Distinct Phenotypes of SARS-CoV-2 Isolates Reveal Viral Traits Critical for Replication in Primary Human Respiratory Cells
Since entering the human population, SARS-CoV-2 (the causative agent of COVID-19) has spread across the world, causing >40 million infections and >1 million deaths. While large-scale sequencing efforts have identified numerous genetic mutations in SARS-CoV-2 during its circulation, it remains largely unclear whether these changes impact adaptation, replication or transmission of the virus in its new host. Here, we characterized 14 different low-passage replication-competent human SARS-CoV-2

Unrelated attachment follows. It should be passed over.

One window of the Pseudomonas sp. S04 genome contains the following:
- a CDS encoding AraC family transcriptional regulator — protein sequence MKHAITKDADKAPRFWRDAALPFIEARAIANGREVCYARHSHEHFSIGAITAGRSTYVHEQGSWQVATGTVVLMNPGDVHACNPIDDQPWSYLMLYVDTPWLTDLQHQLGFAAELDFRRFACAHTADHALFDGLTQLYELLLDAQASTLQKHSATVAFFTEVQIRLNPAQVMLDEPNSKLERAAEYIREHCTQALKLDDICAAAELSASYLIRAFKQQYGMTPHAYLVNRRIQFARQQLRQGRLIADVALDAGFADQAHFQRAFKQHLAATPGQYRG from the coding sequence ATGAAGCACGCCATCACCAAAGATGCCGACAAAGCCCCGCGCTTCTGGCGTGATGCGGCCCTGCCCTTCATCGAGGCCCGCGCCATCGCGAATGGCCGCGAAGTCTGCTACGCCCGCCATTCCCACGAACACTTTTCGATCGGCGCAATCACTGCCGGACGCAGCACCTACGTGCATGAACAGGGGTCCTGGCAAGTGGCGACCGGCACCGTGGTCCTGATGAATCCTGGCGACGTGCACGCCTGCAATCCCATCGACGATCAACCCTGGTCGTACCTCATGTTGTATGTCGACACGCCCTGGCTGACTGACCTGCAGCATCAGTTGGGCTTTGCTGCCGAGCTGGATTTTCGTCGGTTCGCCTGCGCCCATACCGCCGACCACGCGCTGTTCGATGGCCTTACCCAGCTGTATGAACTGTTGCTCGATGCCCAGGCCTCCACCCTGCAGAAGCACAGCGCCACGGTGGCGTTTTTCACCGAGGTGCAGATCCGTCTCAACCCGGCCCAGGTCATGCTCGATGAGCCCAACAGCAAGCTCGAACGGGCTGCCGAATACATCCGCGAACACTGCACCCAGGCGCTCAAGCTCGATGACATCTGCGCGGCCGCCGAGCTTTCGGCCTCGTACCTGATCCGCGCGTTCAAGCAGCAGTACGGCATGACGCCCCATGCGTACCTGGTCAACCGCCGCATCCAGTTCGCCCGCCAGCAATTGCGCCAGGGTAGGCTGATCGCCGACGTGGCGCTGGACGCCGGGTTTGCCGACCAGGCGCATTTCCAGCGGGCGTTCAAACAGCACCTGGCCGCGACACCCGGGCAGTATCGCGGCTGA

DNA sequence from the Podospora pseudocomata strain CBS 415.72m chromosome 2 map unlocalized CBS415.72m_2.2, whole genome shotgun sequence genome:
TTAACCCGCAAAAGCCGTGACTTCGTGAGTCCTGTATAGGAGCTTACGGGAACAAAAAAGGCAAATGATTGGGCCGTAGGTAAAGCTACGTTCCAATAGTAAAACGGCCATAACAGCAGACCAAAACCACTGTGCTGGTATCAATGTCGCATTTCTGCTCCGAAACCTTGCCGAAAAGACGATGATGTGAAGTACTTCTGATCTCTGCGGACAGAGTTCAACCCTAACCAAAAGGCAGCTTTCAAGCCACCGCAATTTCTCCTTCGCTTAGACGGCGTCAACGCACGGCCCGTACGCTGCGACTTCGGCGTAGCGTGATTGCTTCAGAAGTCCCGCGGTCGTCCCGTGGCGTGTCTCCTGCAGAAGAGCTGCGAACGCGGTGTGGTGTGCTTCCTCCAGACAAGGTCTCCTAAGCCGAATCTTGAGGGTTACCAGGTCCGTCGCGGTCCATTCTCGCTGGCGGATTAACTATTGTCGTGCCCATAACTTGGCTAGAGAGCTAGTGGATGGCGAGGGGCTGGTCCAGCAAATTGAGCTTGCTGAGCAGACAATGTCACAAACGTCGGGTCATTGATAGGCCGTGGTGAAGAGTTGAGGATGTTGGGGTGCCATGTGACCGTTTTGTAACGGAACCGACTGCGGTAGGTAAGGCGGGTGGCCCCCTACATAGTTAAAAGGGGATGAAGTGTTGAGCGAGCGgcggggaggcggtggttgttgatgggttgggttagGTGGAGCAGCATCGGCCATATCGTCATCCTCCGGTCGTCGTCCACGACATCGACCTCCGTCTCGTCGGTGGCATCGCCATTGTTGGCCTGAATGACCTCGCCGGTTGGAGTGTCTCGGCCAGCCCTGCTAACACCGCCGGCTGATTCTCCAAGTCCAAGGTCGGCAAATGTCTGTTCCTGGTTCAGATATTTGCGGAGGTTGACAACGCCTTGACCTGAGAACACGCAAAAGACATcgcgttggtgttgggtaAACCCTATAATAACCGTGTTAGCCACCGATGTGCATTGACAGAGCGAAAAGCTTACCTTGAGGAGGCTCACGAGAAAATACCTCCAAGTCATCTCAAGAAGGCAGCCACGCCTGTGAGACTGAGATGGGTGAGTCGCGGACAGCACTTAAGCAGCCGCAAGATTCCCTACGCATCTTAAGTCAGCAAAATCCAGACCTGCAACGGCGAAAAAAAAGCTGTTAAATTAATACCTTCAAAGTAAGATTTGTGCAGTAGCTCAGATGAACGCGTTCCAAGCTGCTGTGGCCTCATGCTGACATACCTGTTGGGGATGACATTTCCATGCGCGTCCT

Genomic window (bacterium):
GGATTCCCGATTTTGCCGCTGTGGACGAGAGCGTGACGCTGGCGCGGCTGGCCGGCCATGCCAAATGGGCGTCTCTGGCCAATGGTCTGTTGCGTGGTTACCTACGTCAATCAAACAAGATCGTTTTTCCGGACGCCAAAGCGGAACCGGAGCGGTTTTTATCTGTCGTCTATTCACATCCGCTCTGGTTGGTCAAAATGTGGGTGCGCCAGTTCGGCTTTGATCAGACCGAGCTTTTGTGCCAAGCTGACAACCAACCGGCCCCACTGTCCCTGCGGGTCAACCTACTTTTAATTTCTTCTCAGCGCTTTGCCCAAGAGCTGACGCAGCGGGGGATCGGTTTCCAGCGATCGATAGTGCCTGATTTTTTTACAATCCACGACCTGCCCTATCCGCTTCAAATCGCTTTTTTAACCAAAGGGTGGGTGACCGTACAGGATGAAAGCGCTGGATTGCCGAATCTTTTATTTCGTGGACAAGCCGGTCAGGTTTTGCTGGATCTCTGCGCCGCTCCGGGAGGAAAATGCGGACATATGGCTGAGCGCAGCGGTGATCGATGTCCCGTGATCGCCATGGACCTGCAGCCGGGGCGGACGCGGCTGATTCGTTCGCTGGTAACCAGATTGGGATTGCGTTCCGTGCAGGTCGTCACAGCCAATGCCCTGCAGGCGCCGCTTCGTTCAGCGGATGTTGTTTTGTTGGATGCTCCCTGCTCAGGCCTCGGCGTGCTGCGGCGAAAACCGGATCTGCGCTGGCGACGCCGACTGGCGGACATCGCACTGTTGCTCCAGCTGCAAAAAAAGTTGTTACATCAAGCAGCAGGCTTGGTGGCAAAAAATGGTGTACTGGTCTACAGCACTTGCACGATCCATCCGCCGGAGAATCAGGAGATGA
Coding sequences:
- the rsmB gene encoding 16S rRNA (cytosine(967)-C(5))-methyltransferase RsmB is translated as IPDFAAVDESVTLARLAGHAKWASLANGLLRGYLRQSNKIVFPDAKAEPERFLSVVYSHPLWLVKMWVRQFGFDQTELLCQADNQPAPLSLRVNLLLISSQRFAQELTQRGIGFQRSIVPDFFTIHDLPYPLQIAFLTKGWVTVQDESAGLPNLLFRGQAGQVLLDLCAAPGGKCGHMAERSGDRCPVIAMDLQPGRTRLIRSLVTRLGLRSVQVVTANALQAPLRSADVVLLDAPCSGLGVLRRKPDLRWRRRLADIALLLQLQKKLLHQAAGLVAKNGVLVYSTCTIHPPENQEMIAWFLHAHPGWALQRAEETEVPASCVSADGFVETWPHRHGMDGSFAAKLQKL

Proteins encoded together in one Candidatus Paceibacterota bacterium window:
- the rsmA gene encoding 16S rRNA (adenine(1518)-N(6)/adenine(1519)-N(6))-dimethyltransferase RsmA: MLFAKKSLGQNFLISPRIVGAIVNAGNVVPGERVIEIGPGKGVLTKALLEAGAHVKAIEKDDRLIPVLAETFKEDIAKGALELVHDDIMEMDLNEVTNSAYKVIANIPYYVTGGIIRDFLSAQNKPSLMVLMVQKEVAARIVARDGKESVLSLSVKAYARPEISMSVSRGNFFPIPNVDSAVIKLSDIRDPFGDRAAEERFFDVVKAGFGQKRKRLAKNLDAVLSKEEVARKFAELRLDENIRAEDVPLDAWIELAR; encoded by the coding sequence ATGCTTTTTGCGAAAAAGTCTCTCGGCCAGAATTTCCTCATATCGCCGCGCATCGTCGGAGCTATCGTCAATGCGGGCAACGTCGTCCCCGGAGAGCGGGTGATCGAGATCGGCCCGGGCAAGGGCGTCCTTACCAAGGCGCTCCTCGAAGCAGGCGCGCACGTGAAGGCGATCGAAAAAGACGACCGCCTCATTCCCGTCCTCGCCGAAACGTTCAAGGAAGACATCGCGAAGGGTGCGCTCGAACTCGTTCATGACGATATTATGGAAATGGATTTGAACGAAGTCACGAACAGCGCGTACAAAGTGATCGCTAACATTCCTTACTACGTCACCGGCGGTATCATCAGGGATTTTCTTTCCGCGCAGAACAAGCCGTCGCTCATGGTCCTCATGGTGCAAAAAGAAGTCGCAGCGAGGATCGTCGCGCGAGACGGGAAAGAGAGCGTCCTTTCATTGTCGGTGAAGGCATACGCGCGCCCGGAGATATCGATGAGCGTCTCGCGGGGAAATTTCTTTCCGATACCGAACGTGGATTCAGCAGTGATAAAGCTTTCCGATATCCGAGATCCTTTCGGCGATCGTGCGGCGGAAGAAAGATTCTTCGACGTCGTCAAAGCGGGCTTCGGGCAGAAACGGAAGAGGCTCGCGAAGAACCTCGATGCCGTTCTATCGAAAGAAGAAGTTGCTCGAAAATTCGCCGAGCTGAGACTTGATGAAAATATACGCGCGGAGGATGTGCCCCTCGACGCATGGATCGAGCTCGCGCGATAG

... uman SARS-CoV-2 isolates representing all the major European clades observed during the first pandemic wave in early 2020. By integrating viral sequencing data from patient material, viral stocks and passaging experiments, with kinetic virus replication data from non-human Vero-CCL81 cells and primary differentiated human bronchial epithelial cells (BEpCs), we observed several SARS-CoV-2 sequence features that associate with distinct phenotypes. Notably, naturally-occurring substitutions in Orf3a (Q57H) and nsp2 (T85I) were associated with poor replication in Vero-CCL81 cells but not in BEpCs, while SARS-CoV-2 isolates expressing the Spike D614G substitution generally exhibited enhanced replication abilities in BEpCs. Strikingly, low-passage Vero-derived stock preparation of 3 SARS-CoV-2 isolates selected for substitutions at positions 5/6 of E, and were highly attenuated in BEpCs, revealing a key cell-specific function to this region. Rare isolate-specific deletions were also observed in the Spike furin-cleavage site during Vero-CCL81 passage, but these were rapidly selected against in BEpCs, underscoring the importance of this site for SARS-CoV-2 replication in primary human respiratory cells. Overall, our study uncovers natural sequence features in the SARS-CoV-2 genome that determine efficient virus replication and tropism for the human respiratory epithelium.